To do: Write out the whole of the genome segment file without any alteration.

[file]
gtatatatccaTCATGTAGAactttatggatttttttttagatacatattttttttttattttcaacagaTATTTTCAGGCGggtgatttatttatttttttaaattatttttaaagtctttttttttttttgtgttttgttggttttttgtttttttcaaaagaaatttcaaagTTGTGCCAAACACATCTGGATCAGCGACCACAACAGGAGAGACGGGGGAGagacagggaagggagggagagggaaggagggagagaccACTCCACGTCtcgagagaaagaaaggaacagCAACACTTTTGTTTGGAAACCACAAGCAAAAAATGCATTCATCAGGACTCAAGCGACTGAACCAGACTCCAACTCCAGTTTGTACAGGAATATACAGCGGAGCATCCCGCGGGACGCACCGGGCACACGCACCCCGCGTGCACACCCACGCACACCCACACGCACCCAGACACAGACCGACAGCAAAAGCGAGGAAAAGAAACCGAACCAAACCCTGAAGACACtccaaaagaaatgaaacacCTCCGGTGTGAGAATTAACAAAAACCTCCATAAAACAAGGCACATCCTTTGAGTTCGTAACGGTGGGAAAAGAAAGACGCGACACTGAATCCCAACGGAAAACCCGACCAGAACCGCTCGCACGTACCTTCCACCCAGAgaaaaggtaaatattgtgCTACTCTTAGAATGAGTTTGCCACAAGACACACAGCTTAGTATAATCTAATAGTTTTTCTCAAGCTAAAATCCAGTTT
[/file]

gtatatatccaTCATGTAGAactttatggatttttttttagatacatattttttttttattttcaacagaTATTTTCAGGCGggtgatttatttatttttttaaattatttttaaagtctttttttttttttgtgttttgttggttttttgtttttttcaaaagaaatttcaaagTTGTGCCAAACACATCTGGATCAGCGACCACAACAGGAGAGACGGGGGAGagacagggaagggagggagagggaaggagggagagaccACTCCACGTCtcgagagaaagaaaggaacagCAACACTTTTGTTTGGAAACCACAAGCAAAAAATGCATTCATCAGGACTCAAGCGACTGAACCAGACTCCAACTCCAGTTTGTACAGGAATATACAGCGGAGCATCCCGCGGGACGCACCGGGCACACGCACCCCGCGTGCACACCCACGCACACCCACACGCACCCAGACACAGACCGACAGCAAAAGCGAGGAAAAGAAACCGAACCAAACCCTGAAGACACtccaaaagaaatgaaacacCTCCGGTGTGAGAATTAACAAAAACCTCCATAAAACAAGGCACATCCTTTGAGTTCGTAACGGTGGGAAAAGAAAGACGCGACACTGAATCCCAACGGAAAACCCGACCAGAACCGCTCGCACGTACCTTCCACCCAGAgaaaaggtaaatattgtgCTACTCTTAGAATGAGTTTGCCACAAGACACACAGCTTAGTATAATCTAATAGTTTTTCTCAAGCTAAAATCCAGTTT